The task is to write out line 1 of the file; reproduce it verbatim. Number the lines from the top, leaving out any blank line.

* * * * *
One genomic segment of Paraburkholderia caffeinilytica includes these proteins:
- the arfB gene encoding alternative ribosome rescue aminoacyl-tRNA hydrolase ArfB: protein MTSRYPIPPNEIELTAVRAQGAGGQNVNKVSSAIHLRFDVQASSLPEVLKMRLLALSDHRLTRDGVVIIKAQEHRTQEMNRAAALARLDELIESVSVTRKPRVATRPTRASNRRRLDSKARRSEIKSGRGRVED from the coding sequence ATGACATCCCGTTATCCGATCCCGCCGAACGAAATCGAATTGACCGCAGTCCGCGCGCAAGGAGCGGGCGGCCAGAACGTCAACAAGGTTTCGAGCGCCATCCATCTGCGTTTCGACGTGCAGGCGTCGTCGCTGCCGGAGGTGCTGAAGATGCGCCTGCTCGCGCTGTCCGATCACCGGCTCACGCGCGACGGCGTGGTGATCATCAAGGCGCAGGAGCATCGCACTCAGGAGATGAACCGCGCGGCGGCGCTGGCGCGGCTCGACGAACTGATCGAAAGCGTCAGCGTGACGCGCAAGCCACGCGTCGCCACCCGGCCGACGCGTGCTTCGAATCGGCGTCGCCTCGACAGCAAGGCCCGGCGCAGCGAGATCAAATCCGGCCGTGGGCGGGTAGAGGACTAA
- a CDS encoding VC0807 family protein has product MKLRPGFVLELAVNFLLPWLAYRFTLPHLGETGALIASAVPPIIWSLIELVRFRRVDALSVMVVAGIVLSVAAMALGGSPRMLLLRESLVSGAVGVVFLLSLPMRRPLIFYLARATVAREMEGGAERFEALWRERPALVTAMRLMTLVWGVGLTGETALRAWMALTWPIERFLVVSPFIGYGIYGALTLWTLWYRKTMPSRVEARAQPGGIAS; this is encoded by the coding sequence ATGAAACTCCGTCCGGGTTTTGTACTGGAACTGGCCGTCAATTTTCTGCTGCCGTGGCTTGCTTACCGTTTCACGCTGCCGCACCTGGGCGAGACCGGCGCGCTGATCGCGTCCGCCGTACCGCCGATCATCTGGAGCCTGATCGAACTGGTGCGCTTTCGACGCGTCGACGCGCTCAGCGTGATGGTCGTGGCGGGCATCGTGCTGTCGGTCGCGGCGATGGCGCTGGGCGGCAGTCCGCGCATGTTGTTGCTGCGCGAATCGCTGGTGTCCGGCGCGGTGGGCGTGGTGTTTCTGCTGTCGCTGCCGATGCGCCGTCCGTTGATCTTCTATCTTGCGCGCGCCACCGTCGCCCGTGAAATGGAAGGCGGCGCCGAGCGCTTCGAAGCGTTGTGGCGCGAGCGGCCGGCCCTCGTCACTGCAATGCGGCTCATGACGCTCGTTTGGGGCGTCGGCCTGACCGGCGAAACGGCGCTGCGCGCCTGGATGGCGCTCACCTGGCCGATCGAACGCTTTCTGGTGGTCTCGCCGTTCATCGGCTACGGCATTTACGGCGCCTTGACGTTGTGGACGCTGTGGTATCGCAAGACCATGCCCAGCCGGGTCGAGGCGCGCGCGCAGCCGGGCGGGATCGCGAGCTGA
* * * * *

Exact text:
One genomic segment of Paraburkholderia caffeinilytica includes these proteins: